Short Story – Winter
I’ve missed a couple of weeks so if you are one of the people who actually looks for a story every Wednesday (I know there are a few of you), I’m sorry about that!
This week, I really just started with the idea of a snowstorm on an alien planet. I’m also doing a live reading of a story next week so I needed something that ran about 3-5 minutes, so the story needed to be shorter than usual.
I hope you read and enjoy. As always, comments, thoughts, criticisms, and shares are welcome!
I’ve always felt if a sky was going to be red, the planet ought to be unbearably hot.
After visiting nearly twelve dozen planets, I’ve found that the color of the sky has no noticeable relationship to the temperature on the planet and yet, I still want the ones with red skies to be hot.
Triffid Seven was not going to be the planet to live up to my Earth centric biases. The seventh planet from Triffid was about as far away from the star as one could find a planet still considered inside the habitable zone. This planet was going to be cold.
“What’s the weather like down there, Ray?”
“I can confirm there’s water. Because it’s snowing.”
“Did you bring some skis?”
Safely located in the pilot seat of the insertion vessel miles above me, Lina could make all the jokes she wanted. She didn’t have to wade through twelve inches of fresh fallen snow to determine if there was any life on the planet. She didn’t have to test for breathable air. She didn’t have to set up a shelter and evaluate prevailing weather patterns.
She didn’t have to do a lot of things. Except make snarky comments about skis.
I try to console myself with the thought that her job is a whole lot more boring than mine.
I’m still in my full suit because I don’t yet know if my lungs can handle the gases that make up Triffid Seven’s atmosphere. Preliminary readings are good but I have to wait for confirmation from Lina’s computer.
Redundancy is important. I wouldn’t be the first planetary explorer to die of asphyxiation because he trusted the preliminary results of an atmospheric screen. We’ve gotten a lot better at this process over the years.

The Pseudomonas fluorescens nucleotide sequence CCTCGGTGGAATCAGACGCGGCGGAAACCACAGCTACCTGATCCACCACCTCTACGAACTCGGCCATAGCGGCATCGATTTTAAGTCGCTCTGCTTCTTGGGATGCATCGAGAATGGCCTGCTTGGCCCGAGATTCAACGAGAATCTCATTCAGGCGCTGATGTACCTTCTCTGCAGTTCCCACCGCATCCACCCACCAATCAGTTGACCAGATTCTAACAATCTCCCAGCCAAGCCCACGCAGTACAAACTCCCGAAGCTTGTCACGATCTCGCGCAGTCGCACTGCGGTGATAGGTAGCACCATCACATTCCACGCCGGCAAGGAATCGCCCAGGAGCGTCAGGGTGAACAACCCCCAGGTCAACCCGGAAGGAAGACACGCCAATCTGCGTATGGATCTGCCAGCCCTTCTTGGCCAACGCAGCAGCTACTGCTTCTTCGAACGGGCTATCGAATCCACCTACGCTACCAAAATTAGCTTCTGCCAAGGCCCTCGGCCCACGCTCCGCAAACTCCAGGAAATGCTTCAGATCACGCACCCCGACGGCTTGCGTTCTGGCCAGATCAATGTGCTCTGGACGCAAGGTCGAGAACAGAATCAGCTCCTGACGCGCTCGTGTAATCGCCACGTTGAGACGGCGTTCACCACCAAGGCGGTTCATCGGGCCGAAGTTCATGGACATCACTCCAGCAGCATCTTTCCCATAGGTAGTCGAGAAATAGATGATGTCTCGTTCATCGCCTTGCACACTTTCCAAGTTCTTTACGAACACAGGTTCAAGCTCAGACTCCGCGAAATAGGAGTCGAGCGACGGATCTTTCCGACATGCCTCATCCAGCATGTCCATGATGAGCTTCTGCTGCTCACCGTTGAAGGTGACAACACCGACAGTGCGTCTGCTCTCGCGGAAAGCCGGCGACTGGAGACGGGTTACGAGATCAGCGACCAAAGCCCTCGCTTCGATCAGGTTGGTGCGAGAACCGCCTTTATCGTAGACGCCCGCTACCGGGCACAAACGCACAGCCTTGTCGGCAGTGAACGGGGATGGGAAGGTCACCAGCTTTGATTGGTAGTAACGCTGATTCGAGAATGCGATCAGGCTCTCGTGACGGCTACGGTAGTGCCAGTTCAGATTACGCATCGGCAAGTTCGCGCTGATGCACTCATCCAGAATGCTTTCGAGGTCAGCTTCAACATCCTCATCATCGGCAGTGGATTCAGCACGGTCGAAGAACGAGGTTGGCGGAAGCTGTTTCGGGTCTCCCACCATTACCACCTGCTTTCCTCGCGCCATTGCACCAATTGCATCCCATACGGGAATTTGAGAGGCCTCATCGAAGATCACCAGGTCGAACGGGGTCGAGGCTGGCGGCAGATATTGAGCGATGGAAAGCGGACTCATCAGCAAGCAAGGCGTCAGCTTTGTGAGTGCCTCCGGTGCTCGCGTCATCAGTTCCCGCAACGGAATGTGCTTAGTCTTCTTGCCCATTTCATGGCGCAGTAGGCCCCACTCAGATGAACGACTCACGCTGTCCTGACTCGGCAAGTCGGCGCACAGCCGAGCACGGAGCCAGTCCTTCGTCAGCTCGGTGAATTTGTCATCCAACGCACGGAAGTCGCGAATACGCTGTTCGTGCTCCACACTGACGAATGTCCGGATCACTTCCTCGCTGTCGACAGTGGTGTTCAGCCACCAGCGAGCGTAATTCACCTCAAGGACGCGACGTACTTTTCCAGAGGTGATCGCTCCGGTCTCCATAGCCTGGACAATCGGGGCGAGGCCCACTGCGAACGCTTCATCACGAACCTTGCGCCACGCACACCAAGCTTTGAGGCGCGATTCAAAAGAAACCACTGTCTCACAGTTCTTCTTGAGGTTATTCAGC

“Ray – the atmospheric screen is positive. You can take your helmet off.”
“I’m not sure I want to. It’s probably cold as hell out here.”
“The temp reading on your suit says it’s about 10 degrees Celsius down there.”
She was right. That was what my gauge said. But it was snowing hard. And nothing was melting. No way it was that warm.
Taking off the helmet is like ripping off a band aid. You just have to do it before your mind gets the best of you.
I pulled the helmet off and took a long deep breath. Once you take that first breath, it doesn’t really matter. That atmosphere is either going to to kill you or sustain you. Holding your breath isn’t going change those outcomes. It will only delay them.
The air was cool but not cold. Ten degrees celsius was probably right.
“You still with me Ray?”
“I’m still with you. It really is about ten degrees.”
“You sound surprised.”
“I am. Water is frozen but the weather is too warm for that to happen. The snow should melt as soon as it makes contact with my face but it doesn’t. It just bounces off.”
“Are you sure it’s snow?”
“I thought it was.”
I pulled off a glove and put my hand into the powder on the ground. It was cold. Colder than the air temperature. But not as cold as snow should be. I brought a handful up to my face and took a closer look at the individual flakes.
They looked just like flakes of snow – elaborate crystal structures glinting in the light of the a setting star, tinted red by a clear sky that should not have been clear. It was still snowing, so why was the sky clear?
Against every regulation designed to keep us safe, I brought the snow up to my lips and licked a little off my hands.
“It’s snow all right. Not as cold as Earth snow. Must have a higher freezing point.”
“That doesn’t make any sense.”
“Doesn’t make any sense that it’s snowing even though there isn’t a cloud in the sky, either.”
I was used to planets that didn’t make sense. You only have to visit one or two to realize that Earth is, by and large, unique. There are plenty of other planets that can support life.
But none of them are quite like Earth.
Our job is just to find the ones that are close enough.
“Million dollar question for you Ray”
“Can we colonize it?”
“You got it. Can we colonize it?”
It wasn’t a million dollar question. It was a billion dollar question. Possibly a trillion dollar question.
Find one inhabitable planet within fifty light years of earth and you will never have to work again. Just one.
“I don’t know. It might make a good winter sports resort. I’m pretty close to the equator. I find it hard to believe there would be any farmable land.”
“There’s water, though.”
“Yes. A lot of it.”
“Any signs of life?”
“You’d think there would be prints in the snow if there’s as much as you say.”
Yes. That was true. But the snow was blowing around an awful lot. How long would prints last?
Something about the snow was reminding me of Earth. The way it blew around even though I couldn’t feel any wind looked very familiar.
And then I realized it wasn’t blowing. It was flocking.
And the way the individual flakes were blinking in the starlight wasn’t random.
“Lana, I’m going back to the lander to get the translator.”
“Did you find something.”
“Oh, I did. But with a little negotiation, we might be able to make this work.”